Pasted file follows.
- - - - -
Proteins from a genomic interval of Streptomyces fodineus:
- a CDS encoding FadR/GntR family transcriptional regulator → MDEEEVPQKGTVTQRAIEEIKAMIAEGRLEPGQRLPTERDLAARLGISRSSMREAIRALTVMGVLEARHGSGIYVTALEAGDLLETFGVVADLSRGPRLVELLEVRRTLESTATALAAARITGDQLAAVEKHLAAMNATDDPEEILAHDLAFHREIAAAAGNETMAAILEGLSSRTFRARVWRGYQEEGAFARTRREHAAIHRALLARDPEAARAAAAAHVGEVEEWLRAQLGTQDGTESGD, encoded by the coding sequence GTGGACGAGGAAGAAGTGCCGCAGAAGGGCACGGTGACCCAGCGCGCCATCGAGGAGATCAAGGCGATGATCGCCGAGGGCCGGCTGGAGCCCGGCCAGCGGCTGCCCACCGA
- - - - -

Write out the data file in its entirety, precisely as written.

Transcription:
Proteins from a genomic interval of Streptomyces fodineus:
- a CDS encoding FadR/GntR family transcriptional regulator → MDEEEVPQKGTVTQRAIEEIKAMIAEGRLEPGQRLPTERDLAARLGISRSSMREAIRALTVMGVLEARHGSGIYVTALEAGDLLETFGVVADLSRGPRLVELLEVRRTLESTATALAAARITGDQLAAVEKHLAAMNATDDPEEILAHDLAFHREIAAAAGNETMAAILEGLSSRTFRARVWRGYQEEGAFARTRREHAAIHRALLARDPEAARAAAAAHVGEVEEWLRAQLGTQDGTESGD, encoded by the coding sequence GTGGACGAGGAAGAAGTGCCGCAGAAGGGCACGGTGACCCAGCGCGCCATCGAGGAGATCAAGGCGATGATCGCCGAGGGCCGGCTGGAGCCCGGCCAGCGGCTGCCCACCGA